Lake Ontario has 200 leagues in circumference.
Lake Erie above Niagara 250 leagues; lakes Huron and Michigan joined 552 leagues: to have access to these three lakes by boat, there is only the portage of Niagara, of two leagues, above the said lake Ontario.
All those who have been through those lakes say they are terrestrial paradises for abundance of venison, game, fishing, and good quality of the land.
From the said lakes to go to lake Superior there is only one portage of 15 (?). The said lake is 500 leagues long in a straight line, from point to point, without going around coves nor the bays of Michipicoten and Kaministiquia.
To go from lake Superior to lake Asemipigon there is only 15 leagues to travel, in which happen seven portages averaging 3 good leagues; the said lake has a circumference of 280 leagues.
From lake Huron to lake Nipissing there is the river called French River, 25 leagues long; there are 3 portages; the said lake has 60 to 80 leagues of circumference.
Lake Assiniboel is larger than lake Superior, and an infinity of others, lesser and greater have to be discovered, for which I approve of M. the Marquis of Denonville’s saying, often repeated:—that the King of France, our monarch was not high lord enough to open up such a vast country, as we are only beginning to enter on the confines of the immensity of such a great country.
The road to enter it is by the Grand River and lake Ontario by Niagara, which should be easy in peaceful times in establishing families at Niagara for the portage, and building boats on Lake Erie. I did not find that a difficult thing, and I want to do it under M. the Marquis of Denonville, who did not care, so soon as he perceived that his war expedition had not succeeded.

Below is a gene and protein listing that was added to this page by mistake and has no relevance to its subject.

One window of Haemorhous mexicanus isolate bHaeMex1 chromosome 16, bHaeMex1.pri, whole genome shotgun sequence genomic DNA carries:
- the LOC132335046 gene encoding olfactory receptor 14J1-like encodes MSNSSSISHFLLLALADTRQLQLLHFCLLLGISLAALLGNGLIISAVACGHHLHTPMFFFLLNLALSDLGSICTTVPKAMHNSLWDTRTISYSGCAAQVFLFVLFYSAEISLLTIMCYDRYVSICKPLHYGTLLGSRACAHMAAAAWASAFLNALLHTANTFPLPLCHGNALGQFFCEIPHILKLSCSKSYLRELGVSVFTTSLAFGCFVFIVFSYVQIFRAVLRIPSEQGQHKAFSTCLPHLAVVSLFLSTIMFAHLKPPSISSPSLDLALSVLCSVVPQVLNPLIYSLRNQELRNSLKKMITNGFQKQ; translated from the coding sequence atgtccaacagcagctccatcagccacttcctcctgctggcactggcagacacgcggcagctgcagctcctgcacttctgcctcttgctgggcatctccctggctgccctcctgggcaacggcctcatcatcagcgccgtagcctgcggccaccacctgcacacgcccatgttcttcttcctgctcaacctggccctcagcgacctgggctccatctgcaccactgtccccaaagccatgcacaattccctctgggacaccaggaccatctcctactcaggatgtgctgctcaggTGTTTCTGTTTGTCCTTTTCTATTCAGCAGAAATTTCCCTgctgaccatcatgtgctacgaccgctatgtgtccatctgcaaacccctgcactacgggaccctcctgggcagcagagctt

I have given you in this memorandum the names of the natives known to us and with whom our wood rovers (coureurs de bois) have traded; my information comes from some of the most experienced.
The surplus of the memorandum will serve to inform you that prior to M. de Tracy, de Courcelle and Talon’s arrival, nothing was regulated but by the governor’s will, although there was a Board; as they were his appointments and that by appearances, only his creatures got in, he was the absolute master of it and which was the cause that the Colony and the inhabitants suffered very much at the beginning.
M. de Tracy on his arrival by virtue of his commission dismissed the Board and the Councillors, to appoint another one with members chosen by himself and the Bishop, which existed until the 2nd and 3rd year of M. de Frontenac’s reign, who had them granted at Court, provisions by a decree for the establishment of the Council.
It is only from that time that the King having given the country over to the gentlemen of the Co’y of West Indies, the tax of one fourth and the Tadoussac trade were looked upon as belonging to the Company, and since to the King, because M. Talon, who crippled as much as he could, this company dare not touch to these two items of the Domain, of which the enjoyment remained to them until cessation of their lease.